Created as part of the BFI & BBC’s Animation 2018 talent scheme, topical stop-motion short Quarantine focuses on a troupe of Morris-dancing badgers forced to confront the animals quarantined in a facility built above their burrow. Joining us to discuss the importance of fabric choice and funding, Director Astrid Goldsmith explains why she chose this storyline and what she hopes an audience takes away from her unusual short.

Quarantine was made as part of the BFI & BBC’s Animation 2018 talent scheme, how did you get involved with this and what did their backing mean for your film?

After surviving the various battles of self-funding my first film, which took nearly eight years of solitary confinement in my garage, I was definitely on the hunt for some support for my next film. UK animation funding is pretty thin on the ground, so when I saw the Animation 2018 scheme being advertised, I wrote a story and drew some badgers as fast as I could! They interviewed 24 applicants out of the 300 submissions, and I was asked to bring a badger puppet to my interview so they could see what they would look like in 3D.

Normally it takes two weeks to make a finished puppet, but I only had four days before my interview, so I knocked up an extremely ropey prototype badger, using an old pair of black tights for his fur. I was overjoyed when Quarantine made it to the final selection of 13 films, not only because I would get to make another film, but also because it would be shown at the BFI and on BBC4, two of the most prestigious platforms for film in the UK. It felt like the best possible pat on the head!

The notes I received from the scheme’s executive producers really pushed me to be a better filmmaker, and the funding made it possible for me to employ a small crew for the first time, which was brilliant and very necessary given the tight timeframe.

You describe the film as a “post-Brexit pagan dance fantasy, about a troupe of Morris-dancing badgers on the south coast of England” – can you expand on this for us and explain where this story came from?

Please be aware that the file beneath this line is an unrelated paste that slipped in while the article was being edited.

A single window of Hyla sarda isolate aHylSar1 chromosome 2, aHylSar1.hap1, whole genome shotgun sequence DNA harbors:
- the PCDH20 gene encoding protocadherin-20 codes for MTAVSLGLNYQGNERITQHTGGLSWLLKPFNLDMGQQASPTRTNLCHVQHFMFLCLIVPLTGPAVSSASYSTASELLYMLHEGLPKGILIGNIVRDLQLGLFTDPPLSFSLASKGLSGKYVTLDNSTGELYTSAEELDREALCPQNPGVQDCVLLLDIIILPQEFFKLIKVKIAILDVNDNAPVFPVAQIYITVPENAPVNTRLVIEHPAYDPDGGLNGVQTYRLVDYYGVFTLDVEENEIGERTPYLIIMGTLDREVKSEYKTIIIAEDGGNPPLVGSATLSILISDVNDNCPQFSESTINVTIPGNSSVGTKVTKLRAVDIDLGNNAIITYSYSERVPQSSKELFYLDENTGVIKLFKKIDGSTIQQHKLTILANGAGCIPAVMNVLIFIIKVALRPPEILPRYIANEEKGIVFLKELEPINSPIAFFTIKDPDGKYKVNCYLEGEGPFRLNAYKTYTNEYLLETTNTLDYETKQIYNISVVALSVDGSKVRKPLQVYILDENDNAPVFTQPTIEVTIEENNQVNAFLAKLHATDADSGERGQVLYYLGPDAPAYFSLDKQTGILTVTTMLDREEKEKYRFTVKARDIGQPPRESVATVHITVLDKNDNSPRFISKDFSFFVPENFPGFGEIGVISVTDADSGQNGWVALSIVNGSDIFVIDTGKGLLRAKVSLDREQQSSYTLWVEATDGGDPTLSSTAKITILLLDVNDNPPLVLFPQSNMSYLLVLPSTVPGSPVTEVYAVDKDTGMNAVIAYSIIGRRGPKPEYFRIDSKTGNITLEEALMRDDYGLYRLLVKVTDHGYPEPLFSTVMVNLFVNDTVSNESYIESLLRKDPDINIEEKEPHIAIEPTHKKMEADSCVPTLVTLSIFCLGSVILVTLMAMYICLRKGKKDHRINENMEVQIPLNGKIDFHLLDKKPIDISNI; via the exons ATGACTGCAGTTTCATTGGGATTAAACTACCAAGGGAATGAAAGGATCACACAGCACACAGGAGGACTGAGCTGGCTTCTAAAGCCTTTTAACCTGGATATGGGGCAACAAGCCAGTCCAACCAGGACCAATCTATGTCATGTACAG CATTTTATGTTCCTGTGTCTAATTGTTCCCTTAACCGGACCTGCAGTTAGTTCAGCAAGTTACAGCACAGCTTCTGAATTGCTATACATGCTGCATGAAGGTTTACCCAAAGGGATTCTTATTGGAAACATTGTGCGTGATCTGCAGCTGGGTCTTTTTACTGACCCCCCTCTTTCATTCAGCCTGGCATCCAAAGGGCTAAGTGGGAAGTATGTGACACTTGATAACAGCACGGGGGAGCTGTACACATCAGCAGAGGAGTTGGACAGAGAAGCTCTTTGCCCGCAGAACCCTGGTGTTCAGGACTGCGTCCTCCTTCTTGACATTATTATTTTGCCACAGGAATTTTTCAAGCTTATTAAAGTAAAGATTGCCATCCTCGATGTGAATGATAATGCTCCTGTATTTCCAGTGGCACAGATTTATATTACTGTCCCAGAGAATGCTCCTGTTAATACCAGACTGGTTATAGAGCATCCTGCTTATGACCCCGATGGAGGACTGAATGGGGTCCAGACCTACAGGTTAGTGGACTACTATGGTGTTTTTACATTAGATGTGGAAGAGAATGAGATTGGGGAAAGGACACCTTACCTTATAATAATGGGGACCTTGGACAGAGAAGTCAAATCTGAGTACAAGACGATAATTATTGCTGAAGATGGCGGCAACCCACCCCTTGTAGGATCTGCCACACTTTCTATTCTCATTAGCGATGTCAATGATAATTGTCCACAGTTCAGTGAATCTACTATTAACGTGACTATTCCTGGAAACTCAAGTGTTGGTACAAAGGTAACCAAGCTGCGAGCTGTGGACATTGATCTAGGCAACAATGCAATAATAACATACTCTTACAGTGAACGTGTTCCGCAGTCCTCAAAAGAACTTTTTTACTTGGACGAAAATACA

When I started thinking about the idea for Quarantine, I stumbled upon a news story about the impact of Brexit on transporting animals abroad, as the UK would no longer be part of the EU Pet Passport scheme. The article stated that the kennels and animal quarantine facilities at UK ports would be overrun, and measures must be put in place to ensure the humane treatment of animals.

I wanted to interrogate that notion of what we consider to be the ‘humane’ treatment of interned people.

I live in Folkestone, on the south-east coast of England, which is the closest point in the country to mainland Europe (on a clear day you can see France from the end of my road). The Channel Tunnel terminal is in Folkestone, and the ferry port of Dover is just down the road, so I was interested in exploring what it would mean to live in a new border town once we leave the EU and the border moves from Calais. I wanted to interrogate that notion of what we consider to be the ‘humane’ treatment of interned people, not just basic requirements for survival but also support, love and exchange.

Music and dance are international languages, and seemed like a good way to tell this story in a dialogue-free film – Morris dancing is a tradition specific to Britain, but the language of folk dance and song is global, particularly the accordion/melodeon, which features in many different countries’ folk music.

Brexit seems to be a popular subject with British filmmakers at the moment, what made you want to tackle the subject and what do you hope viewers take away from viewing your film?

The Animation 2018 brief was something along the lines of ‘what do these films tell us about Britain today?’, and they encouraged us to submit ideas which engaged with topics of national or global importance. As the child of immigrants and the grandchild of German-Jewish refugees, the immigration narrative has been central to my life and work, and I can feel the wheels of history turning full circle with Brexit as we move away from a peaceful, unified Europe.

I wanted to write something that projected a somewhat hopeful vision of post-Brexit Britain.

Kent had a 63% rise in hate crime post-referendum (the 7th highest rise in the country), and it made me very anxious about the future, particularly with stories surfacing all the time about the inhumane treatment of people held at Yarl’s Wood and other detention centres. Nobody knows what’s going to happen, the government has been in a state of flux since the referendum, and every day the news brings more uncertainty and doom. I wanted to write something that projected a somewhat hopeful vision of post-Brexit Britain, something which acknowledged the reality of detention centres whilst at the same time making a case for continuing cross-cultural exchange.